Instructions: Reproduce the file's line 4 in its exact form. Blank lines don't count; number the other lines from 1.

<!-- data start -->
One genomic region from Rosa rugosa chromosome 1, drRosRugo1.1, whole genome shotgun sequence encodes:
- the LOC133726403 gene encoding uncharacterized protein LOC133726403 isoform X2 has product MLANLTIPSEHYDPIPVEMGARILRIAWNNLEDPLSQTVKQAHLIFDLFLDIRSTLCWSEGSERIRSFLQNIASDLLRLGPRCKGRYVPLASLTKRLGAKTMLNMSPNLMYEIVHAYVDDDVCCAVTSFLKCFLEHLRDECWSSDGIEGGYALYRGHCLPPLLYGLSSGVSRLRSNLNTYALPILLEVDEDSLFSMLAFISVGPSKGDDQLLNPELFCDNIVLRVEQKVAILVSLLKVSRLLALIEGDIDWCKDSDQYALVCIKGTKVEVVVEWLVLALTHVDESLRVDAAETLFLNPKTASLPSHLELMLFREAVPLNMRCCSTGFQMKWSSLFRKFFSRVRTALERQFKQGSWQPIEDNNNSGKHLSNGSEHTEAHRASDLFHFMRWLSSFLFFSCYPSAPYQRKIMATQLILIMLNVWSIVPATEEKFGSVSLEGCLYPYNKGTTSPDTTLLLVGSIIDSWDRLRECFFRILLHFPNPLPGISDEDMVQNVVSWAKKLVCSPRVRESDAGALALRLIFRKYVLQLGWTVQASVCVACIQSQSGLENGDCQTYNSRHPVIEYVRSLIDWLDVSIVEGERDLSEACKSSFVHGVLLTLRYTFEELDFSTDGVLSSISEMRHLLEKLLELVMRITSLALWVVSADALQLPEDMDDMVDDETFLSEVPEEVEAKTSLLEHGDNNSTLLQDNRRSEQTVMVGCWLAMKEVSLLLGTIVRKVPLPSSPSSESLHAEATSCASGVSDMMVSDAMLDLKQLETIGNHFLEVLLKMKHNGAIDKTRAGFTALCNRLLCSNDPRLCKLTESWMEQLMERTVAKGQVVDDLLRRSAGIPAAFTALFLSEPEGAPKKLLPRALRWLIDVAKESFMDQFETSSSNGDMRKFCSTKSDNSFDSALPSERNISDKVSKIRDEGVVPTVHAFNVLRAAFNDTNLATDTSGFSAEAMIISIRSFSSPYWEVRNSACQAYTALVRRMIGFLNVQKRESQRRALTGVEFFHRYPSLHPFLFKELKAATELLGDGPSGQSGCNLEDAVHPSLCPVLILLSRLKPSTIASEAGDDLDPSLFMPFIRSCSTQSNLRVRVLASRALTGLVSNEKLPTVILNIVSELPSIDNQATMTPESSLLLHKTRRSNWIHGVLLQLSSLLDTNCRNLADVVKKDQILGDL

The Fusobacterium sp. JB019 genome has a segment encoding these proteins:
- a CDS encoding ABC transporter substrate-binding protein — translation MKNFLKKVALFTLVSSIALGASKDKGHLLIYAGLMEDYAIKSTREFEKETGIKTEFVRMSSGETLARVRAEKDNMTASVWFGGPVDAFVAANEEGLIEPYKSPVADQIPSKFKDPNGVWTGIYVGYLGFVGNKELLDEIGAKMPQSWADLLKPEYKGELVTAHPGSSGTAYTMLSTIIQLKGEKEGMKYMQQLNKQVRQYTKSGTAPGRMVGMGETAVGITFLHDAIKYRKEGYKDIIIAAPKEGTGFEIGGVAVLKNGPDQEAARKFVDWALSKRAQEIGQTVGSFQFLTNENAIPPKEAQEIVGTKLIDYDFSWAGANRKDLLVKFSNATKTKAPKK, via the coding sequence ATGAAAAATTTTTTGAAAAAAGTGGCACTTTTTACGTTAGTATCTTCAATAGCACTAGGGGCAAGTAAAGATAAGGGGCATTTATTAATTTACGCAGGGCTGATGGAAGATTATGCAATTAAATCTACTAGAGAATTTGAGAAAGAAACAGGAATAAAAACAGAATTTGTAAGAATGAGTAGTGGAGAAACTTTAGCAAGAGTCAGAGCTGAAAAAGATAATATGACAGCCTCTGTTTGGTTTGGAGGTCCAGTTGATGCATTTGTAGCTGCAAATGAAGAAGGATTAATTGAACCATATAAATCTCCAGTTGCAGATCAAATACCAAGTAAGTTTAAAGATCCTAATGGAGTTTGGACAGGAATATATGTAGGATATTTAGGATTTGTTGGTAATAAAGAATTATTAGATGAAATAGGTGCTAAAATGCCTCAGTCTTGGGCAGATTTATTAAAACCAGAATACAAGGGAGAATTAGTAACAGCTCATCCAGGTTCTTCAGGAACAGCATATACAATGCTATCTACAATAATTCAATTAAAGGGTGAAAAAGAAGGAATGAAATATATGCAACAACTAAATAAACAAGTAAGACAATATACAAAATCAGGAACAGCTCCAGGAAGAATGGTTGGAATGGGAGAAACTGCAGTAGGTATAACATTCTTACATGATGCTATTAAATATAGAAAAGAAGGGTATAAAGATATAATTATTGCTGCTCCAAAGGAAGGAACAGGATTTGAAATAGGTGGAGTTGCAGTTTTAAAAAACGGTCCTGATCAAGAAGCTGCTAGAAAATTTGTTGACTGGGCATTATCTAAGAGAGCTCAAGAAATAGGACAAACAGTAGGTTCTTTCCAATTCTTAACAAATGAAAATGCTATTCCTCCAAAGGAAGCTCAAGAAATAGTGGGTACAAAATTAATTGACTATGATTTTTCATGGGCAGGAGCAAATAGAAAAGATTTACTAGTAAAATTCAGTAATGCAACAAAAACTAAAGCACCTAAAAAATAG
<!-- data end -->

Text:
- a CDS encoding ABC transporter substrate-binding protein — translation MKNFLKKVALFTLVSSIALGASKDKGHLLIYAGLMEDYAIKSTREFEKETGIKTEFVRMSSGETLARVRAEKDNMTASVWFGGPVDAFVAANEEGLIEPYKSPVADQIPSKFKDPNGVWTGIYVGYLGFVGNKELLDEIGAKMPQSWADLLKPEYKGELVTAHPGSSGTAYTMLSTIIQLKGEKEGMKYMQQLNKQVRQYTKSGTAPGRMVGMGETAVGITFLHDAIKYRKEGYKDIIIAAPKEGTGFEIGGVAVLKNGPDQEAARKFVDWALSKRAQEIGQTVGSFQFLTNENAIPPKEAQEIVGTKLIDYDFSWAGANRKDLLVKFSNATKTKAPKK, via the coding sequence ATGAAAAATTTTTTGAAAAAAGTGGCACTTTTTACGTTAGTATCTTCAATAGCACTAGGGGCAAGTAAAGATAAGGGGCATTTATTAATTTACGCAGGGCTGATGGAAGATTATGCAATTAAATCTACTAGAGAATTTGAGAAAGAAACAGGAATAAAAACAGAATTTGTAAGAATGAGTAGTGGAGAAACTTTAGCAAGAGTCAGAGCTGAAAAAGATAATATGACAGCCTCTGTTTGGTTTGGAGGTCCAGTTGATGCATTTGTAGCTGCAAATGAAGAAGGATTAATTGAACCATATAAATCTCCAGTTGCAGATCAAATACCAAGTAAGTTTAAAGATCCTAATGGAGTTTGGACAGGAATATATGTAGGATATTTAGGATTTGTTGGTAATAAAGAATTATTAGATGAAATAGGTGCTAAAATGCCTCAGTCTTGGGCAGATTTATTAAAACCAGAATACAAGGGAGAATTAGTAACAGCTCATCCAGGTTCTTCAGGAACAGCATATACAATGCTATCTACAATAATTCAATTAAAGGGTGAAAAAGAAGGAATGAAATATATGCAACAACTAAATAAACAAGTAAGACAATATACAAAATCAGGAACAGCTCCAGGAAGAATGGTTGGAATGGGAGAAACTGCAGTAGGTATAACATTCTTACATGATGCTATTAAATATAGAAAAGAAGGGTATAAAGATATAATTATTGCTGCTCCAAAGGAAGGAACAGGATTTGAAATAGGTGGAGTTGCAGTTTTAAAAAACGGTCCTGATCAAGAAGCTGCTAGAAAATTTGTTGACTGGGCATTATCTAAGAGAGCTCAAGAAATAGGACAAACAGTAGGTTCTTTCCAATTCTTAACAAATGAAAATGCTATTCCTCCAAAGGAAGCTCAAGAAATAGTGGGTACAAAATTAATTGACTATGATTTTTCATGGGCAGGAGCAAATAGAAAAGATTTACTAGTAAAATTCAGTAATGCAACAAAAACTAAAGCACCTAAAAAATAG